Natasha Lyonne is an American celebrity who has a net worth of $3 million dollars. Natasha Lyonne, also called Natasha Lyonne Braunstein, was born in the Big Apple, nyc, and grew up in Israel and Miami. She began modeling when she was in the first grade, and after that made her acting debut with a character on “Pee-Wee’s Playhouse”. From that point, she went to appear in starring and co-starring roles in such movies as, “Dennis the Menace”, “Everyone Says I Love You”, “Slums of Beverly Hills”, “American Pie”, “But I’m a Cheerleader”, “Scary Movie 2, “Kate & Leopold”, and “Blade: Trinity”. Serious health issues, which required extended hospitalization, joined with difficulties with alcohol addiction sidelined her career for several years in the mid-2000s, but she’s since returned. Most recently, she’s appeared in the movies “New Girl” and “American Reunion”. Dennis also had a recurring character on “Law & Order: Special Victims Unit”. She’s now co-starring about the new show, “Orange is the New Black”.
Her parents are both of Ashkenazi Jewish descent. Her maternal grandparents, Ella (Netzer) and Morris Buchinger, both originally from Hungary, were Holocaust survivors.
After dropping out of NYU's Tisch School at age 17, she bought her own apartment, a penthouse with wraparound terrace in Manhattan's Gramercy Park area, using two semesters worth of tuition to make the down payment.
She and her family briefly lived in Israel (where she filmed A Man Called Sarge (1990)). After her parents divorced, she moved back to New York with her mother and brother while her father remained in Israel.
Arrested by Miami Beach police on charges of driving under the influence of alcohol, careless driving and leaving the scene of an accident. Her rented Dodge ran off the road into a traffic sign. She was arrested about 1:45am and released after posting a bond during the day. Her statement to the arresting officer was, "I'm a movie star. Can I talk to my entertainment lawyer?" [August 2001]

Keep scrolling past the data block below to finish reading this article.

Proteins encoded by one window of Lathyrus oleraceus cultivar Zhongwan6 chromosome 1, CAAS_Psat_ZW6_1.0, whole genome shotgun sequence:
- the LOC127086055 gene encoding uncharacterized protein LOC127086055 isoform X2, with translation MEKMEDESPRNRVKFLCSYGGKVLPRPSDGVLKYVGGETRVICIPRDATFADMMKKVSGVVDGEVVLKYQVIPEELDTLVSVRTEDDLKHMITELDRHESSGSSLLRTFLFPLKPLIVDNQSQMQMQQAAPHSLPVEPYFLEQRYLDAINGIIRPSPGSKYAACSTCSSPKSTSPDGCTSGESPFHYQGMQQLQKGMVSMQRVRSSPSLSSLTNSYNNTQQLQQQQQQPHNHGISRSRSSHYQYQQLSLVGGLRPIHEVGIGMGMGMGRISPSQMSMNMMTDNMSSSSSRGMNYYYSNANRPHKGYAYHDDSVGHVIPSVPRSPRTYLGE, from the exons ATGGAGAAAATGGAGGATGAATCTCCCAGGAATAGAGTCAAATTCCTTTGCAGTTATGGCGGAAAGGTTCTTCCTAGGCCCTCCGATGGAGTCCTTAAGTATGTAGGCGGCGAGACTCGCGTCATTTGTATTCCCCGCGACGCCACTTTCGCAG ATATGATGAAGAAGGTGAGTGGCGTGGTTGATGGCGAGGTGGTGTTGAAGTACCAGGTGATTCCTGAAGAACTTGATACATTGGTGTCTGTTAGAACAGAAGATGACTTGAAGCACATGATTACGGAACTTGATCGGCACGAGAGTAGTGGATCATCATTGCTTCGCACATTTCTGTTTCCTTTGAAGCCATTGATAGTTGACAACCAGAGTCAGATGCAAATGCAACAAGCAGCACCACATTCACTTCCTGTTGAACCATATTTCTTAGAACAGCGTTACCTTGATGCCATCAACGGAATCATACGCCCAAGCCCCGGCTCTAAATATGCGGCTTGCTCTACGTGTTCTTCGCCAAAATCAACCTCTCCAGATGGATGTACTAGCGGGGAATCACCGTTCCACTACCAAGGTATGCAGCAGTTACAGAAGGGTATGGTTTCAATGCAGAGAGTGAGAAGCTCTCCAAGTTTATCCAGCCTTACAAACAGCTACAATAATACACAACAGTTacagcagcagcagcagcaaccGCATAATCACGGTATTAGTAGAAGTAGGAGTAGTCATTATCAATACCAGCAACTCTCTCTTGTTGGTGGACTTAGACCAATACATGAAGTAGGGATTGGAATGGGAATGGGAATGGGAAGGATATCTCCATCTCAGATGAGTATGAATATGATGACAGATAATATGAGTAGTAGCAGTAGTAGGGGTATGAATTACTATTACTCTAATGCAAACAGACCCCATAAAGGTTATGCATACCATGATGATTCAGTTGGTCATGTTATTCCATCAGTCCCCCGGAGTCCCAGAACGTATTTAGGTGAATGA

Attended Yeshiva High School in Manhattan, where she acted in a school production of "The Magic Garden."
[on performing her role as a cat-loving school teacher in G.B.F. (2013)'] If you're at all a reasonable human being when you're 34 years old, you don't read scripts looking at the children's parts. I don't really feel like I need to be a teenager ever again. It's really a miracle that I made it out alive. I'm doing all right being in my 30s - I think I'm hitting my sweet spot. I'm glad to have already come of age.
I mean, I didn't have a 28-day drug problem. I had a take-five-years-off drug problem. [Because of] "my well-publicized drug problem, there was many years I couldn't get work...I mean, life is very short but life is also very long. I don't know that there's such a rush. I think I also needed a break just in terms of the child actor in me was tired. I mean, I'd been working from, like, 6 to 24, pretty much nonstop.
I would have done well as a gypsy child, I think. A circus baby. I coulda played a great street urchin or ragamuffin. Or just been one. I certainly liked entertaining people and making jokes, but I don't know necessarily if that's what your child is prone to that you should necessarily put them in a real working industry at six years old. By the time I was 16, I was already an exhausted cynic.
[re New York] I have a real love affair with the city. I just feel like when you're up or when you're down, the city really cushions you. I feel like I just have such the blood and bones of a New Yorker that I can almost imagine better, like, giving up the fight and not being able to afford the city and going out West, keeping a small place here, and then when I'm like 80, coming back here, living on the park and going to the theater. For the matinee.
My life is very much in the present today. And that's what theater is all about.